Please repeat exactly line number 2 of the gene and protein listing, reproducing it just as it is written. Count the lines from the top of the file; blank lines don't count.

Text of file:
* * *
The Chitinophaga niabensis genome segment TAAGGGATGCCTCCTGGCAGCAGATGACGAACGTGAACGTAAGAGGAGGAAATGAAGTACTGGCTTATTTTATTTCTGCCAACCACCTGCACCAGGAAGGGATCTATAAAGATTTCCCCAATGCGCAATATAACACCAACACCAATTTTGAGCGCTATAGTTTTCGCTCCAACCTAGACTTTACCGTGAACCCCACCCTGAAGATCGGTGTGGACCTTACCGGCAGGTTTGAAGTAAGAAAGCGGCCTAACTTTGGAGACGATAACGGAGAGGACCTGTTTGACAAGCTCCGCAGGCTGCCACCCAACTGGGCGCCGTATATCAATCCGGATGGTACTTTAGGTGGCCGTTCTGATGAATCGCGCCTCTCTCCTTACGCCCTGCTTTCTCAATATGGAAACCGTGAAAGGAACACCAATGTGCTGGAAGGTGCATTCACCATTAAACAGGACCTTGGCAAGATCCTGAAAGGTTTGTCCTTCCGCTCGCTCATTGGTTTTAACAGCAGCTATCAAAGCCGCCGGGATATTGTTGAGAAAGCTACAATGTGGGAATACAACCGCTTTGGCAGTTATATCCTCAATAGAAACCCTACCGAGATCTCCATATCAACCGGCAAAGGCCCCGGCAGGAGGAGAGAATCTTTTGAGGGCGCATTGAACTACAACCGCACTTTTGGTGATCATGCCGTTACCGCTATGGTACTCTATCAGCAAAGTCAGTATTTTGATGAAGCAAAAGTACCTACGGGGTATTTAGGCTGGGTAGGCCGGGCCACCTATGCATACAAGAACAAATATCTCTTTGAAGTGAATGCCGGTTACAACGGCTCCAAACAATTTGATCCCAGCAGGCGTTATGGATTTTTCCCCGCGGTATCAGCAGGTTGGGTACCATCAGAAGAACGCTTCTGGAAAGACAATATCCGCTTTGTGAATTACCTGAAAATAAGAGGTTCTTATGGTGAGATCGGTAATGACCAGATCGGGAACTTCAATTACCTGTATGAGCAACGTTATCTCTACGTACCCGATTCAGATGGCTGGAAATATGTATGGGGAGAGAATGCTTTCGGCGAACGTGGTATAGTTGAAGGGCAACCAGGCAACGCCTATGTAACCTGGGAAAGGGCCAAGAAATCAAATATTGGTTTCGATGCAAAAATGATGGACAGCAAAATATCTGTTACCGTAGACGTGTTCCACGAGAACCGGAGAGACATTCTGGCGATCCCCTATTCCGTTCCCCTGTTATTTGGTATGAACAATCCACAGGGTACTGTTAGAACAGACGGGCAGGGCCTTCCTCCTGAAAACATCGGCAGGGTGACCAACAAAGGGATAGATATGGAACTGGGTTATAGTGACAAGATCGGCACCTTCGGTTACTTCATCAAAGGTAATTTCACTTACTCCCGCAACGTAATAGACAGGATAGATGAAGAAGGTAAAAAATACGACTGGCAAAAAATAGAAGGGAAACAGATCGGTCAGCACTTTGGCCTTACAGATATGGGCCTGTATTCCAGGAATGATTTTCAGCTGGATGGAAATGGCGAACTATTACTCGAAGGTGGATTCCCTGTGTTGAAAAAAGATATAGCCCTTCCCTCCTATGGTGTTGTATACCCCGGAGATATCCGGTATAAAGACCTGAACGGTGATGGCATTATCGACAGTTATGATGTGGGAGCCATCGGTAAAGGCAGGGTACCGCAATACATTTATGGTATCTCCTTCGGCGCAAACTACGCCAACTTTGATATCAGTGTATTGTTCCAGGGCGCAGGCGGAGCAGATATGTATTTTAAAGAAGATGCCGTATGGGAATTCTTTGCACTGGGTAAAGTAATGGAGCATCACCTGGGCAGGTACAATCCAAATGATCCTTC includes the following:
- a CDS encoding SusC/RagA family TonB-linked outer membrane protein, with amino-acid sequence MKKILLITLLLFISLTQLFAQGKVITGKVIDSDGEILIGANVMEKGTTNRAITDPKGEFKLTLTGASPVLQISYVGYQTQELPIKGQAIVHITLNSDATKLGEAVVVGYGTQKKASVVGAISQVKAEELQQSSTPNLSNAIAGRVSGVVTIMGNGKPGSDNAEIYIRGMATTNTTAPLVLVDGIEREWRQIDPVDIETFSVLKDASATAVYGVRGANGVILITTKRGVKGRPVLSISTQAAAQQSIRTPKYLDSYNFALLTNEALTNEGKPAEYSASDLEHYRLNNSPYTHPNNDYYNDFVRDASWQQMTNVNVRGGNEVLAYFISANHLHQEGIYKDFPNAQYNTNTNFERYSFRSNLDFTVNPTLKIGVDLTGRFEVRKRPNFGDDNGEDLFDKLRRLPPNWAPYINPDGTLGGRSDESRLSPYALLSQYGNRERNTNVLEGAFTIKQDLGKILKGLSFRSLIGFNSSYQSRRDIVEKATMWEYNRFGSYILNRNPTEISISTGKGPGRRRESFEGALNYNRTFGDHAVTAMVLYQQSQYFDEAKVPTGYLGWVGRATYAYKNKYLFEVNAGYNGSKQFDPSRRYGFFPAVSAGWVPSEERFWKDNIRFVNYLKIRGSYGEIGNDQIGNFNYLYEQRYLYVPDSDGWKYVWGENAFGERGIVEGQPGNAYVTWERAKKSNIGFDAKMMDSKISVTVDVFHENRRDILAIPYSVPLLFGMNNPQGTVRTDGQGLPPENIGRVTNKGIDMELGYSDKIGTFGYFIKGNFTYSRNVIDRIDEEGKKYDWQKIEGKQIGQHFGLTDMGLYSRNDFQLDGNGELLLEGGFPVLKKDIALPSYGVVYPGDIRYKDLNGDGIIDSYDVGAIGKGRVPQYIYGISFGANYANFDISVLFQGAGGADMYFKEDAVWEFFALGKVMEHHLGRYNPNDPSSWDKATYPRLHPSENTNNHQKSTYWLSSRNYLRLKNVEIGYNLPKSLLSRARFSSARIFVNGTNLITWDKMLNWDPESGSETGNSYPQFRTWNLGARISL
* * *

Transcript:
- a CDS encoding SusC/RagA family TonB-linked outer membrane protein, with amino-acid sequence MKKILLITLLLFISLTQLFAQGKVITGKVIDSDGEILIGANVMEKGTTNRAITDPKGEFKLTLTGASPVLQISYVGYQTQELPIKGQAIVHITLNSDATKLGEAVVVGYGTQKKASVVGAISQVKAEELQQSSTPNLSNAIAGRVSGVVTIMGNGKPGSDNAEIYIRGMATTNTTAPLVLVDGIEREWRQIDPVDIETFSVLKDASATAVYGVRGANGVILITTKRGVKGRPVLSISTQAAAQQSIRTPKYLDSYNFALLTNEALTNEGKPAEYSASDLEHYRLNNSPYTHPNNDYYNDFVRDASWQQMTNVNVRGGNEVLAYFISANHLHQEGIYKDFPNAQYNTNTNFERYSFRSNLDFTVNPTLKIGVDLTGRFEVRKRPNFGDDNGEDLFDKLRRLPPNWAPYINPDGTLGGRSDESRLSPYALLSQYGNRERNTNVLEGAFTIKQDLGKILKGLSFRSLIGFNSSYQSRRDIVEKATMWEYNRFGSYILNRNPTEISISTGKGPGRRRESFEGALNYNRTFGDHAVTAMVLYQQSQYFDEAKVPTGYLGWVGRATYAYKNKYLFEVNAGYNGSKQFDPSRRYGFFPAVSAGWVPSEERFWKDNIRFVNYLKIRGSYGEIGNDQIGNFNYLYEQRYLYVPDSDGWKYVWGENAFGERGIVEGQPGNAYVTWERAKKSNIGFDAKMMDSKISVTVDVFHENRRDILAIPYSVPLLFGMNNPQGTVRTDGQGLPPENIGRVTNKGIDMELGYSDKIGTFGYFIKGNFTYSRNVIDRIDEEGKKYDWQKIEGKQIGQHFGLTDMGLYSRNDFQLDGNGELLLEGGFPVLKKDIALPSYGVVYPGDIRYKDLNGDGIIDSYDVGAIGKGRVPQYIYGISFGANYANFDISVLFQGAGGADMYFKEDAVWEFFALGKVMEHHLGRYNPNDPSSWDKATYPRLHPSENTNNHQKSTYWLSSRNYLRLKNVEIGYNLPKSLLSRARFSSARIFVNGTNLITWDKMLNWDPESGSETGNSYPQFRTWNLGARISL